Bab ad-Darum Mosque
|Location||Hayy al-Najjarin, al-Zaytun Quarter, Gaza, Gaza Strip|
Al-Sham'ah Mosque or Bab ad-Darum Mosque is a historic mosque located in Hayy al-Najjarin (the Carpenters' Neighborhood) of the al-Zaytun Quarter in Gaza's Old City. Its name Sham'ah translates as "Candle," although the origin of the name is unknown. The mosque does not have a minaret. It was built on 8 March 1315 by the Mamluk Governor of Gaza, Sanjar al-Jawli.
The inscription on the mosque which states its endowment by al-Jawli and the reigning Mamluk sultan at the time, al-Nasir Muhammad, originally belonged to a mosque al-Jawli built previously. That mosque was destroyed in 1799, during Napoleon's invasion of Gaza. Its stones were then used for other edifices in Gaza while its inscription was attached to the al-Sham'ah Mosque. Since its construction in the 14th-century, al-Sham'ah Mosque has gone through numerous repairs and restorations.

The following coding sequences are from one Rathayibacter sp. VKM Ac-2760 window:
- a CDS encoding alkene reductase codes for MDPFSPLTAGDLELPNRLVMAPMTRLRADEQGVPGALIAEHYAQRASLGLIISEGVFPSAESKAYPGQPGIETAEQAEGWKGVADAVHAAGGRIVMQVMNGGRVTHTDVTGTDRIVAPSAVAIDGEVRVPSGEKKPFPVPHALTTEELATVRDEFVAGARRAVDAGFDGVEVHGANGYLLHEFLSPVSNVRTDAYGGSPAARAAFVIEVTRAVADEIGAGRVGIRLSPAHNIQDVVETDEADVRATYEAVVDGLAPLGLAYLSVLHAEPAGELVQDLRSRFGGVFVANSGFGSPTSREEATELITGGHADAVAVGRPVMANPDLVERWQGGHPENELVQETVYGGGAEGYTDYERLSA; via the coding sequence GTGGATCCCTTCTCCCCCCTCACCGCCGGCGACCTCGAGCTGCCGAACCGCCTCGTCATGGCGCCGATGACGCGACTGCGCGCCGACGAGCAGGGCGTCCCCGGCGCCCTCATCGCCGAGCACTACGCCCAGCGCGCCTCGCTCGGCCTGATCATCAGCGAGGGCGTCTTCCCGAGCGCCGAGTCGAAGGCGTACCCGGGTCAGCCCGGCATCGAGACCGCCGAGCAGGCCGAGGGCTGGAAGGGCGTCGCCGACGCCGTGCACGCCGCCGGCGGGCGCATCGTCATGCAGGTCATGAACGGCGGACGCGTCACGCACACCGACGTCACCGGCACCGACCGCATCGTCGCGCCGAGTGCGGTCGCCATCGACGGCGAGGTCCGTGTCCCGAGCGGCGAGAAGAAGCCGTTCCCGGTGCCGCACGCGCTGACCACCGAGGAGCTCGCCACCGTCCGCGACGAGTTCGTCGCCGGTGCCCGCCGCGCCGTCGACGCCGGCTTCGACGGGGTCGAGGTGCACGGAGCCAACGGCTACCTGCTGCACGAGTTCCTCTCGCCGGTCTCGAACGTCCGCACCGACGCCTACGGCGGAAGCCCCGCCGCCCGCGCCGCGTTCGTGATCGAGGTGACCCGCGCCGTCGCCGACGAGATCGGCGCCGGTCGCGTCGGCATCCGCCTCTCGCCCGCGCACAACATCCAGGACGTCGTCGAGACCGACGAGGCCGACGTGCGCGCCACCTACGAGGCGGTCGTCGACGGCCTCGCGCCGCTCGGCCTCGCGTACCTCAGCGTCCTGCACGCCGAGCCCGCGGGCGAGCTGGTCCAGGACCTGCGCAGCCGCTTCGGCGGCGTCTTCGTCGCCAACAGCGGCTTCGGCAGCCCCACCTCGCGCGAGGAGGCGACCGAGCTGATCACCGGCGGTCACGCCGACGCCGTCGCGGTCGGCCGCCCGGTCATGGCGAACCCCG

In 1355 it was visited by Ibn Batutah who made the following note: "Gaza had a beautiful Friday mosque (Great Mosque of Gaza), but these days Friday service is conducted in the mosque built by the amir al-Jawli. It is an elegant building, strongly constructed and its pulpit is from white marble." 15th-century Islamic scholar al-Sakhawi mentions that Khatib Yusuf al-Ghazzi was the imam of the mosque in 1440-41.
- Meyer, Martin Abraham (1907). History of the city of Gaza: from the earliest times to the present day. Columbia University Press.
- Sharon, Moshe (2009). Corpus Inscriptionum Arabicarum Palaestinae, G. 4. BRILL. ISBN 90-04-17085-5.